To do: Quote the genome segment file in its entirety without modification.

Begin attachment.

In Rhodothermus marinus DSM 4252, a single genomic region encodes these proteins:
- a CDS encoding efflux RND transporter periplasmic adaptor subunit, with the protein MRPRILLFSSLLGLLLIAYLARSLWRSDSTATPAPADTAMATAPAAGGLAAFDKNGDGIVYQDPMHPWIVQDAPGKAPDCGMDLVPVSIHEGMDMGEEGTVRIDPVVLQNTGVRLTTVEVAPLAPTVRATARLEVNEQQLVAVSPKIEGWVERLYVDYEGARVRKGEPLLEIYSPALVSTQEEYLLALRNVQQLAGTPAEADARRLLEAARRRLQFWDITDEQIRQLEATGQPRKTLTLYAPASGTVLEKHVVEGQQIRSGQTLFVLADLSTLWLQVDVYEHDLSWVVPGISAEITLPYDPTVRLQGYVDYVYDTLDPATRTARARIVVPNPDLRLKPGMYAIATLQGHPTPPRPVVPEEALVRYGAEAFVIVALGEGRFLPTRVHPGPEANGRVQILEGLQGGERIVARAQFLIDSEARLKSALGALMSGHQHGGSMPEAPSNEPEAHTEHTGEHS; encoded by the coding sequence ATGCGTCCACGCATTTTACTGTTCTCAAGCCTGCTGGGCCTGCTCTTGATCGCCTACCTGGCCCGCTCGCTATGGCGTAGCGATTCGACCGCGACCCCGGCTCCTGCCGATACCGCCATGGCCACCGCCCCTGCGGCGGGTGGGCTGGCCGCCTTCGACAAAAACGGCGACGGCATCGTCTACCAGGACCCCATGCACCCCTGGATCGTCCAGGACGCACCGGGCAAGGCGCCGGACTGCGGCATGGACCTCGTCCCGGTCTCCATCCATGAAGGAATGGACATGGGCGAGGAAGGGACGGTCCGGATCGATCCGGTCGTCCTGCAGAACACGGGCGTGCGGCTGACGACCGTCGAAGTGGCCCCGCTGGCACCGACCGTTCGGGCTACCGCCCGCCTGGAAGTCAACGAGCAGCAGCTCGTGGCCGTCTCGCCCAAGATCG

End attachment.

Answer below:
In Rhodothermus marinus DSM 4252, a single genomic region encodes these proteins:
- a CDS encoding efflux RND transporter periplasmic adaptor subunit, with the protein MRPRILLFSSLLGLLLIAYLARSLWRSDSTATPAPADTAMATAPAAGGLAAFDKNGDGIVYQDPMHPWIVQDAPGKAPDCGMDLVPVSIHEGMDMGEEGTVRIDPVVLQNTGVRLTTVEVAPLAPTVRATARLEVNEQQLVAVSPKIEGWVERLYVDYEGARVRKGEPLLEIYSPALVSTQEEYLLALRNVQQLAGTPAEADARRLLEAARRRLQFWDITDEQIRQLEATGQPRKTLTLYAPASGTVLEKHVVEGQQIRSGQTLFVLADLSTLWLQVDVYEHDLSWVVPGISAEITLPYDPTVRLQGYVDYVYDTLDPATRTARARIVVPNPDLRLKPGMYAIATLQGHPTPPRPVVPEEALVRYGAEAFVIVALGEGRFLPTRVHPGPEANGRVQILEGLQGGERIVARAQFLIDSEARLKSALGALMSGHQHGGSMPEAPSNEPEAHTEHTGEHS; encoded by the coding sequence ATGCGTCCACGCATTTTACTGTTCTCAAGCCTGCTGGGCCTGCTCTTGATCGCCTACCTGGCCCGCTCGCTATGGCGTAGCGATTCGACCGCGACCCCGGCTCCTGCCGATACCGCCATGGCCACCGCCCCTGCGGCGGGTGGGCTGGCCGCCTTCGACAAAAACGGCGACGGCATCGTCTACCAGGACCCCATGCACCCCTGGATCGTCCAGGACGCACCGGGCAAGGCGCCGGACTGCGGCATGGACCTCGTCCCGGTCTCCATCCATGAAGGAATGGACATGGGCGAGGAAGGGACGGTCCGGATCGATCCGGTCGTCCTGCAGAACACGGGCGTGCGGCTGACGACCGTCGAAGTGGCCCCGCTGGCACCGACCGTTCGGGCTACCGCCCGCCTGGAAGTCAACGAGCAGCAGCTCGTGGCCGTCTCGCCCAAGATCG